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Unveils its most powerful quantum computer to date, wants to partner with India

Berenice Baker, Editor, Enter Quantum

July 21, 2023

2 Min Read
The Russian flag in descending binary characters
Russia has ambitions to hold a place on the global quantum stage. Getty

Russia’s state nuclear energy corporation Rosatom has unveiled what says is the nation’s most powerful quantum computer, a 16-bit trapped-ion device.

It was developed by the Lebedev Physical Institute of the Russian Academy of Sciences and the Russian Quantum Center (RQC). According to a press release, it has been under development since 2015 and the agency has already used it to carry out molecular simulations with quantum annealing technology.

If verified, and not like the ‘quantum processor’ Iran recently showcased, which reportedly was an ARM board available from Amazon, it would still be far behind Western technology – IBM’s latest Osprey processor has 433 qubits – and would be unable to break public key cryptography.  

India Partnership Bid

The RQC has also announced ambitions to partner with India on quantum development for public services.

Speaking at the Future Technologies Forum, RQC chief executive and founder chief executive and co-founder Ruslan Yunusov said that he would table the matter at the upcoming BRICS (Brazil, Russia, India, China) forum in August.

The forum is an independent international organization encouraging commercial, political and cultural cooperation between Brazil, Russia, India, China and South Africa. Russia will hold the BRICS presidency next year.

Related:Which Countries Have the Most Quantum Computing Companies

“We have not signed any official contracts and partnerships so far. However, next year, we’ll be discussing this on the platform of BRICS. We’ve held and discussed potential ideas for mutual collaboration among scientists, and there is huge mutual interest among our countries,” Yunusov said.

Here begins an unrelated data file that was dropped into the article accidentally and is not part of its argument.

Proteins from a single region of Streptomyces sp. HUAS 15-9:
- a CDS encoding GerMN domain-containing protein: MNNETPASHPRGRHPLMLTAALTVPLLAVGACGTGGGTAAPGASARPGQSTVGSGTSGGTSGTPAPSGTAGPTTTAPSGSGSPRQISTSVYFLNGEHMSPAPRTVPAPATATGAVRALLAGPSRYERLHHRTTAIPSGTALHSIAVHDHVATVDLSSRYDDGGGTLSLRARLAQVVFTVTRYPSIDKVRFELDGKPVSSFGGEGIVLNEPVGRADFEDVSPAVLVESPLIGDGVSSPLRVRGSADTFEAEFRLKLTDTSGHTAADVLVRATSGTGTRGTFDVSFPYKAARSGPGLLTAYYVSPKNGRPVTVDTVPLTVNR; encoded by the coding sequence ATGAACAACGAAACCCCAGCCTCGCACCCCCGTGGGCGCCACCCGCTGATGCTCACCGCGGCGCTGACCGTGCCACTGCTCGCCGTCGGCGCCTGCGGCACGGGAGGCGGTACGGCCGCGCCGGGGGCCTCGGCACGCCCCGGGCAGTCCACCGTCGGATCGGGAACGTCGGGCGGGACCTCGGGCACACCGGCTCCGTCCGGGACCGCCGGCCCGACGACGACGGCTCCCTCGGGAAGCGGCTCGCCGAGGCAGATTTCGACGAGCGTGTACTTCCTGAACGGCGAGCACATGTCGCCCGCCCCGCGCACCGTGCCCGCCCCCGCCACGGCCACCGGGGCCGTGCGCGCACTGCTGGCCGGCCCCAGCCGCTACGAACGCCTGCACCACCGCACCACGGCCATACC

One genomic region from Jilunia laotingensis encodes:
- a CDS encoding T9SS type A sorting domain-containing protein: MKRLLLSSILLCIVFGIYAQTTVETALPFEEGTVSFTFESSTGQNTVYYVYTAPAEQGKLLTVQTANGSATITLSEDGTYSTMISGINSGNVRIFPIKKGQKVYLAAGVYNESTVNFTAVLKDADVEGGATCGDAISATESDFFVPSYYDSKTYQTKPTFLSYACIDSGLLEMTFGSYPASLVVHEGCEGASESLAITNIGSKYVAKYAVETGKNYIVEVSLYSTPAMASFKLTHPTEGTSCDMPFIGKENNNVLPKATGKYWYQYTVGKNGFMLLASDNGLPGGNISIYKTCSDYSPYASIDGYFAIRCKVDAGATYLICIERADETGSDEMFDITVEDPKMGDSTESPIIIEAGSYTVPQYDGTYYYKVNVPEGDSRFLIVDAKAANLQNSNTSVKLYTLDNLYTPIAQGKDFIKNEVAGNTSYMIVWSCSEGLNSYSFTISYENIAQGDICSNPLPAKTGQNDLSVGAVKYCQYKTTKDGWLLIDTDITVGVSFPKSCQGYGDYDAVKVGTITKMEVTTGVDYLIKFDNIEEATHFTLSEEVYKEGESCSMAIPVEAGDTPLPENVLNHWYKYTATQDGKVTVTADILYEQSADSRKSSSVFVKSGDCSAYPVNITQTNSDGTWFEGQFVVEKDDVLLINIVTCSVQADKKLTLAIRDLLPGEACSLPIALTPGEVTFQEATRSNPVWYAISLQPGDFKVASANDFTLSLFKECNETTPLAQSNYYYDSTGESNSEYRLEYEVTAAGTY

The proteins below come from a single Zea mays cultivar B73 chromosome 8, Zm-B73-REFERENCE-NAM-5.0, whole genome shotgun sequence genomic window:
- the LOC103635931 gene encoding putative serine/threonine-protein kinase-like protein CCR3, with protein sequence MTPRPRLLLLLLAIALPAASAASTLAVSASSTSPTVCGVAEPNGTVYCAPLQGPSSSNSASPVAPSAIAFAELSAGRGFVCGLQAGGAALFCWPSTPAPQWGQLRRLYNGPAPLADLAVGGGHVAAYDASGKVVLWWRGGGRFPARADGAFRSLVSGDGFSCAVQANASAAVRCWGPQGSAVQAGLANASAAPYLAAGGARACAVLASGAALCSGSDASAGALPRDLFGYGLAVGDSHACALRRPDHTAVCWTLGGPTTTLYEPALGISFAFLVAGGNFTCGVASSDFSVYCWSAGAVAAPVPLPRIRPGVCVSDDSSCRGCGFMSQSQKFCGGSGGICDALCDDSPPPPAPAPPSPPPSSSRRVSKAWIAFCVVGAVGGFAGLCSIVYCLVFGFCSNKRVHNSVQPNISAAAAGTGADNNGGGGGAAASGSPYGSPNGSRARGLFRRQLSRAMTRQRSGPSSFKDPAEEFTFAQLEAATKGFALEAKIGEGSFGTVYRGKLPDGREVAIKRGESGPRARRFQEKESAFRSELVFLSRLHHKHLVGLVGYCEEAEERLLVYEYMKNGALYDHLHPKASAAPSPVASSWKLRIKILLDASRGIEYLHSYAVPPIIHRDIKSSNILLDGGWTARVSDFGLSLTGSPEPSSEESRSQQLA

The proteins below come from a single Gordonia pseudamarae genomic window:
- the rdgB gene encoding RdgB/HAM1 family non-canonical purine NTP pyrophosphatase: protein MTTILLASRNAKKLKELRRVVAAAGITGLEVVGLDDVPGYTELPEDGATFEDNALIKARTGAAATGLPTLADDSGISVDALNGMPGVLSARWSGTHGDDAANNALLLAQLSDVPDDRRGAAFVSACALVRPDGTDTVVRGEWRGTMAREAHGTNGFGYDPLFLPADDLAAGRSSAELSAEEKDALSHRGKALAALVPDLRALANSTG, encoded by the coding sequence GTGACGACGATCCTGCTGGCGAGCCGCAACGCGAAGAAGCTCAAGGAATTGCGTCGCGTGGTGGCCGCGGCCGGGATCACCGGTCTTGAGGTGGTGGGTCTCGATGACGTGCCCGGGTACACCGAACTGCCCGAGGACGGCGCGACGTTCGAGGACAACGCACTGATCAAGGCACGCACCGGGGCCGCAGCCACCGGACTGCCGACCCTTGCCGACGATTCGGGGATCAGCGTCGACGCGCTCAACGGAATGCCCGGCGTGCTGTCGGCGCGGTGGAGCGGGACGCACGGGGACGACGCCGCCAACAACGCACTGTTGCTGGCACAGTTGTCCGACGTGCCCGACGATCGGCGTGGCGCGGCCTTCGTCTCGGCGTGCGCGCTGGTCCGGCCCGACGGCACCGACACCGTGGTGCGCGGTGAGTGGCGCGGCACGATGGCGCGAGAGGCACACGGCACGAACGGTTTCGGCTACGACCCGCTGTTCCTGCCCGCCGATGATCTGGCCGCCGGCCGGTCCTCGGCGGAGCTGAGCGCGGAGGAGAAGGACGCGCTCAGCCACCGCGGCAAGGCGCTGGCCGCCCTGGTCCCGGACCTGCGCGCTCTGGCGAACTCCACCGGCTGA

Russian President Vladimir Putin also spoke at the Future Technologies Forum.

“With Russia holding the BRICS presidency next year, we expect to discuss specific projects like this in several important areas with our partners, including cutting-edge computing technology, as well as data processing, storage and transmission technologies,” he said.

He also suggested that Russia would establish a quantum computing roadmap for 2030.

About the Author(s)

Berenice Baker

Editor, Enter Quantum

Berenice is the editor of Enter Quantum, the companion website and exclusive content outlet for The Quantum Computing Summit. Enter Quantum informs quantum computing decision-makers and solutions creators with timely information, business applications and best practice to enable them to adopt the most effective quantum computing solution for their businesses. Berenice has a background in IT and 16 years’ experience as a technology journalist.

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